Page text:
Consumer Financial Protection Bureau Proposes Two Major Mortgage Rules


The Consumer Financial Protection Bureau (CFPB) proposed two rules this week. The first proposal is the culmination of more than a year’s worth of work testing and revising mortgage disclosure forms. The second proposal expands the protections given members who enter into “high-cost” mortgage loans.

Mortgage disclosure forms proposed rule

The new mortgage disclosure forms are designed to be easier to use. The CFPB hopes they will help consumers make informed decisions when shopping for a mortgage. According to a press release issued by the CFPB, the new forms are designed to provide transparency in the mortgage market and will give consumers greater power over the process of buying a home.

One further aim of the newly redesigned forms is to consolidate the disclosures consumers receive. The new mortgage forms will replace the old forms required by Truth in Lending and the Real Estate Settlement Procedures Act (RESPA). The CFPB has designed the new “Loan Estimate” and “Closing Disclosure” forms to present the costs and risks of the loan in clearer terms. The forms are written in plain language and are in an extensively tested format.

Finally, these rules also propose a change to the definition of a finance charge that the CFPB is calling “more inclusive.” The Northwest Credit Union Association (NWCUA) will be taking a close look at this proposal.

Comments are due in to the CFPB on the definition of a finance charge by Sept. 7. The remainder of the comments is due on Nov. 6.

High-cost mortgage loan proposed rule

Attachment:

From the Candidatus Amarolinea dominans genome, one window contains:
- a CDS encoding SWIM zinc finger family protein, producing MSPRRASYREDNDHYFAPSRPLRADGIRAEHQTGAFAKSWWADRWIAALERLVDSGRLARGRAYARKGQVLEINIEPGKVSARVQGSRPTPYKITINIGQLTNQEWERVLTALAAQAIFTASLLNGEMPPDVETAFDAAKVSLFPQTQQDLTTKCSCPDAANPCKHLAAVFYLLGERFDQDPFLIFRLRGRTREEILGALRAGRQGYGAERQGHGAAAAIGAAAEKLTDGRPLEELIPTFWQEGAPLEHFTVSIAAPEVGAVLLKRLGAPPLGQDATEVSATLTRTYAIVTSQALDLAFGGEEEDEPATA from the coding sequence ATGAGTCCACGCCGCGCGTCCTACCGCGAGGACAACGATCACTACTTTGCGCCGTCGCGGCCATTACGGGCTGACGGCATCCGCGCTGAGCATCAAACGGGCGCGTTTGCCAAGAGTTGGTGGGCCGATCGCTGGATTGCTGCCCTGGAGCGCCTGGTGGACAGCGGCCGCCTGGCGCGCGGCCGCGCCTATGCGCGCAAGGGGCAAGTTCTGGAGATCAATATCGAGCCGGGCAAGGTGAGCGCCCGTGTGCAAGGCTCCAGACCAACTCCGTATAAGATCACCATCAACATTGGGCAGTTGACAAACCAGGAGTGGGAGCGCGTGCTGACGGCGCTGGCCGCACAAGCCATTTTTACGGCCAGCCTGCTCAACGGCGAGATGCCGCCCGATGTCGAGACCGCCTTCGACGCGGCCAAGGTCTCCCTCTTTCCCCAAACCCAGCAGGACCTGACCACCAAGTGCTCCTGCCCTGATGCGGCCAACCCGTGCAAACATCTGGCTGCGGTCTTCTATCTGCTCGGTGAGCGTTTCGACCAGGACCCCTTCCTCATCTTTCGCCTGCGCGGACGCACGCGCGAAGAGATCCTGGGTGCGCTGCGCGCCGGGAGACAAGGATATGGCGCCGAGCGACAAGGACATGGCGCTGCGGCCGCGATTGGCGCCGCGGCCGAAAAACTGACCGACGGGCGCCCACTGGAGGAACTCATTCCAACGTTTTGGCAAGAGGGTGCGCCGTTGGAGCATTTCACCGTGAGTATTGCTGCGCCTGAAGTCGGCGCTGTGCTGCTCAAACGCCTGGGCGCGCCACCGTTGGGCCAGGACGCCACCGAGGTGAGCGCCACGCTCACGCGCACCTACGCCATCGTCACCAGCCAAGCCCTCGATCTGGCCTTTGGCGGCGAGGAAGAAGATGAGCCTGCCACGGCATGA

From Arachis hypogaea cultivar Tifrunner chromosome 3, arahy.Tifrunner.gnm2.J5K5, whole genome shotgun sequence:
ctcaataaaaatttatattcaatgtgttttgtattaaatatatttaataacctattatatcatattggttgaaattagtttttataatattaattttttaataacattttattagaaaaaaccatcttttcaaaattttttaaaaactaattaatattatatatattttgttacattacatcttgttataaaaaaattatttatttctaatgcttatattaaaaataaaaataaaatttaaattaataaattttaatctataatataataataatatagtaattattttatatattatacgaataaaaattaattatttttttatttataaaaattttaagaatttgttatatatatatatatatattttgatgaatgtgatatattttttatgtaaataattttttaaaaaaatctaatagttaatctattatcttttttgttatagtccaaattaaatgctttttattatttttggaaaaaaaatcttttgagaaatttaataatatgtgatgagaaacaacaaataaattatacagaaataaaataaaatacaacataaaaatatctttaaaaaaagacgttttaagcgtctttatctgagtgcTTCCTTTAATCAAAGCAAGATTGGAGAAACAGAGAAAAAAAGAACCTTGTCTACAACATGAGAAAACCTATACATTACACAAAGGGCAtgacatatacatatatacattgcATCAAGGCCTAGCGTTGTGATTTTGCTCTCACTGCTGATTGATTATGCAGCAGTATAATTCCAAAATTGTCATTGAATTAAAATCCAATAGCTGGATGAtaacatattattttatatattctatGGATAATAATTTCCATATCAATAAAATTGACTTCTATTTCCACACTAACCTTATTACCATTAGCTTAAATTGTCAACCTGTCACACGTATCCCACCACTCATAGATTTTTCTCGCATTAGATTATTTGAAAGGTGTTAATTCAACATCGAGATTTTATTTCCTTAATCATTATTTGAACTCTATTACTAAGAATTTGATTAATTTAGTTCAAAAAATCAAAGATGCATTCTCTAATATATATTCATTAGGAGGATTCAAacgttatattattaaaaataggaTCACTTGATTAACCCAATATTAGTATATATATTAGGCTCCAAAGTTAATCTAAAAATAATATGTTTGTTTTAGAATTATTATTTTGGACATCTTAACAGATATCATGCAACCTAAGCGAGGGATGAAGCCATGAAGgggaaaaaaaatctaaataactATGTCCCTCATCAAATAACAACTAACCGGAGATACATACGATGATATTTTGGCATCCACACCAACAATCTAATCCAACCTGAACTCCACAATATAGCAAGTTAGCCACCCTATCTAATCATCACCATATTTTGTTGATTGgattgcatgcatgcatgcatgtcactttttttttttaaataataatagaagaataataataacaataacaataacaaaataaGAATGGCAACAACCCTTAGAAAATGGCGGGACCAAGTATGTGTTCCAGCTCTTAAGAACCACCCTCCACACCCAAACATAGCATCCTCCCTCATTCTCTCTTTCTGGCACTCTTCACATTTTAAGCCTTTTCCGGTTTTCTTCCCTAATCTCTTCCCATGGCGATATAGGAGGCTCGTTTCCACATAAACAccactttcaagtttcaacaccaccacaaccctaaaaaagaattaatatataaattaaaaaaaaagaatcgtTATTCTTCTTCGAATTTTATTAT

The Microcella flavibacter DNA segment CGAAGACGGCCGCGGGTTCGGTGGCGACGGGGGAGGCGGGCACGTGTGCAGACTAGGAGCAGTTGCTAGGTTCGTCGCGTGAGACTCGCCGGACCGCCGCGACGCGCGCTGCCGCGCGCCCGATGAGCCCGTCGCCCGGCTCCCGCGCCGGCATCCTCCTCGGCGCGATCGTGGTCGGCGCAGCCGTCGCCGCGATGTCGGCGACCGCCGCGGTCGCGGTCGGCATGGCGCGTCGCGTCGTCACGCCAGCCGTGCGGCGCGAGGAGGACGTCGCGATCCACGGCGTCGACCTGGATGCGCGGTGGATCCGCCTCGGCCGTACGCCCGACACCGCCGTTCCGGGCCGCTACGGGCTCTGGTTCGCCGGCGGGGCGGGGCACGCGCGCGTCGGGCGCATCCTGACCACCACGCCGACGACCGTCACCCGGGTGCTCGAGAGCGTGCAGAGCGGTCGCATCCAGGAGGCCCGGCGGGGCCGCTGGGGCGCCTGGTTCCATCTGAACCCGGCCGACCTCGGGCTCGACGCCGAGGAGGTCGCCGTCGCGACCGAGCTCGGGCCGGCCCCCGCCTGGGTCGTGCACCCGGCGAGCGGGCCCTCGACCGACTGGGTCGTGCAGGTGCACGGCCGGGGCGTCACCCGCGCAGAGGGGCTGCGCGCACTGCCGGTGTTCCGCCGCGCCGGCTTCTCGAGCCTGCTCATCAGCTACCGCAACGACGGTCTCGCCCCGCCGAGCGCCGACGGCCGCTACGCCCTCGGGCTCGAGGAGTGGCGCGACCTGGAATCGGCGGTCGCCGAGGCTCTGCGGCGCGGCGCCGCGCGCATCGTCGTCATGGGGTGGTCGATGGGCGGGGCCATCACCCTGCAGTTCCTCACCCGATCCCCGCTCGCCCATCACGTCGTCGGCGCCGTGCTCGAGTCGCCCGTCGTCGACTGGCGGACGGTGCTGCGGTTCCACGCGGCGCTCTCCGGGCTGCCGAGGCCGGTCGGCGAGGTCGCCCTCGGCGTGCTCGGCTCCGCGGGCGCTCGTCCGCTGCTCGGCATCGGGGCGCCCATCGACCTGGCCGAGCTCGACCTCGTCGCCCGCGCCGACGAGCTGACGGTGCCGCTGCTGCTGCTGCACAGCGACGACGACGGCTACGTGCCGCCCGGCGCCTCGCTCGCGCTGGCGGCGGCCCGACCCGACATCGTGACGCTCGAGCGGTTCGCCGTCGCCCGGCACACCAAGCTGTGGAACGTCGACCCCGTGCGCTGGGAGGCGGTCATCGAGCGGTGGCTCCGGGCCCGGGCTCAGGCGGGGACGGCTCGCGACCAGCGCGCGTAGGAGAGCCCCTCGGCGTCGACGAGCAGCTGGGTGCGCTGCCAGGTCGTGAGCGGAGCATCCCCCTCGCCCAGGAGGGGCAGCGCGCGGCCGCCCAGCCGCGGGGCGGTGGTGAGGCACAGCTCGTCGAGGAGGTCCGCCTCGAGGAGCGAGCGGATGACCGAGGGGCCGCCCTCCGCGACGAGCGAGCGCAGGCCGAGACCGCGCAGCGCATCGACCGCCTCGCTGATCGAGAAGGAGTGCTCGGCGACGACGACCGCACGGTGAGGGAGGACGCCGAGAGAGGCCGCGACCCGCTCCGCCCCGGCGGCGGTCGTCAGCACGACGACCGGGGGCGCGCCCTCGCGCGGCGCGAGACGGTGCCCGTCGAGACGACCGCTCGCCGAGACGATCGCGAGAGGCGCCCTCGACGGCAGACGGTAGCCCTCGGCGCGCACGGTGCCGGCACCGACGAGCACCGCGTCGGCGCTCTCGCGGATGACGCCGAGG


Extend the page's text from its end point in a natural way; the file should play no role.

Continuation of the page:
Under the CFPB’s proposal, the definition of a high-cost mortgage will be expanded, and members who end up in a high-cost mortgage will have more protections. This proposal implements changes made to the Home Owner Equity Protection Act (HOEPA) by the Dodd-Frank Act. Included in HOEPA protections would be purchase money loans, refinances, home equity loans, and home equity lines of credit. Reverse mortgages will still be exempt.

A loan will fall under HOEPA protections if the APR on the loan exceeds the average prime offer rate by 6.5 percent for a first position loan and 8.5 percent on a second position loan; the loan has fees and points exceeding 5 percent of the total transaction amount; or the loan has a prepayment penalty that extends beyond 36 months after loan consummation (or penalties exceed 2 percent of the amount prepaid).

Once a loan qualifies for HOEPA protection, several requirements are triggered. Most balloon payments are prohibited, late fees would be capped, members will need to receive counseling before taking out such a mortgage, credit unions could not charge fees for payoff statements or loan modifications, and much, much more.

Comments on this proposal are due in to the CFPB by Sept. 7, 2012.


Questions? Contact the Compliance Hotline: 1.800.546.4465,

Posted in Advocacy News, Compliance News.